Professor Tilghman became President Tilghman in the summer of 2001. One of her first public addresses — made even before the University had a chance to celebrate her appointment — was a sad one, delivered at a Sept. 16 memorial service on Cannon Green for those killed five days before.
Ten years later, this issue of PAW marks both anniversaries, linked in Princeton’s collective mind.
Thirteen alumni died on 9/11; their names are recorded in a small and lovely garden outside Chancellor Green. In what is, I think, the most moving issue that PAW ever produced (Nov. 7, 2001), my predecessor, Jane Chapman Martin ’89, brought together their stories, as told by the family members and friends who loved them.
Among those who died was Robert L. Cruikshank ’58, a youthful man with a sharp sense of humor and the patience of someone “who knows how difficult it is for a tennis player to learn golf.” Charles A. McCrann ’68, described by a classmate as “adroit at making the best of any situation.” William E. Caswell *75, a brilliant physicist who led a team of 100 scientists doing research for the Navy.
We lost Martin P. Wolhforth ’76, who taught people a few things about modesty, devotion to family, and what’s important in life. And former Triangle member Robert J. Deraney ’80, a “dazzling dancer and music lover” who “set kindness and consideration for others at the very center of his personality.” And Joshua A. Rosenthal *81, a funny and brilliant Truman Scholar who saw the Woodrow Wilson School as a “stadium where ideas were tested for practical merit.”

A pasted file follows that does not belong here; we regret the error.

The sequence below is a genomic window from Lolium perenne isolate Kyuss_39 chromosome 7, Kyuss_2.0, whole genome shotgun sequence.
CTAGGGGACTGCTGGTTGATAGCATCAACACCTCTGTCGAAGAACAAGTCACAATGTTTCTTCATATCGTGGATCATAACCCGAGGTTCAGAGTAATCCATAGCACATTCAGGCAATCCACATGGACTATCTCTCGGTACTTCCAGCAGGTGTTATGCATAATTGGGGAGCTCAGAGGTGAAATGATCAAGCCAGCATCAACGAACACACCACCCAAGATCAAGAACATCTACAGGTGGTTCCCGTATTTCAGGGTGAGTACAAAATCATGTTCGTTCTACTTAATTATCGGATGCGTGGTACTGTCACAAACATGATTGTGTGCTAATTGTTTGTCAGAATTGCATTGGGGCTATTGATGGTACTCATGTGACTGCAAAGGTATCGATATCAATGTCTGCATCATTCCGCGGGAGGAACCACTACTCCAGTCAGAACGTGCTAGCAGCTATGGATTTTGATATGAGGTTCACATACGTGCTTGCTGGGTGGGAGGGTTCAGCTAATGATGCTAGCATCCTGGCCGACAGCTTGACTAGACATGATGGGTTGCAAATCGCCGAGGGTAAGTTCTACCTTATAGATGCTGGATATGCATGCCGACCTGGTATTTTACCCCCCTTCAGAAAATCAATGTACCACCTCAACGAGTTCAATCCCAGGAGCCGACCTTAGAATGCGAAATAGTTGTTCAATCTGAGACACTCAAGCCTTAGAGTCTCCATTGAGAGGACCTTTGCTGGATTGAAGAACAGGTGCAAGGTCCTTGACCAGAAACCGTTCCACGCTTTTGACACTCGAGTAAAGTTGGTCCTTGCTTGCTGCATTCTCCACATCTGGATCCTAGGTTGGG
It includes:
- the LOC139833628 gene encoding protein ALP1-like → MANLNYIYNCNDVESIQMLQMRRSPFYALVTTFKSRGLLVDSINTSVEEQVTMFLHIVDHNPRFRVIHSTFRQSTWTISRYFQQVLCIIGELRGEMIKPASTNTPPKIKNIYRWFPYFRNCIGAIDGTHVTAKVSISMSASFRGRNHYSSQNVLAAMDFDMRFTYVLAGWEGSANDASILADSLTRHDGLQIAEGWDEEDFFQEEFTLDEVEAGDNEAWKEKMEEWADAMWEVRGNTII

Gone suddenly: Karen Klitzman ’84, lover of family, travel, cooking, theater, and tennis (her brother, Robert ’80, writes about her on page 32). And Jeffrey D. Wiener ’90, who’d give you the shirt off his back — or buy you a new one. Also John Schroeder ’92, a friend, brother, and son who played on Princeton’s national-championship lacrosse team in his senior year.
Christopher Ingrassia ’95 was remembered as “the guy everyone couldn’t wait to see”; Robert G. McIlvaine ’97, a “dazzling intellect” and “moral compass”; Christopher Mello ’98, a “singular friend” blessed with charisma, good looks, athletic skill, and an amazing smile. Catherine MacRae ’00 was just 23 and one year into her career when she died on the 93rd floor of the World Trade Center. “If you had to sum up Cat in one word,” wrote Andrew Caspersen ’99, “it would be ‘love.’”
This issue remembers the season in which we lost them all.
— Marilyn H. Marks *86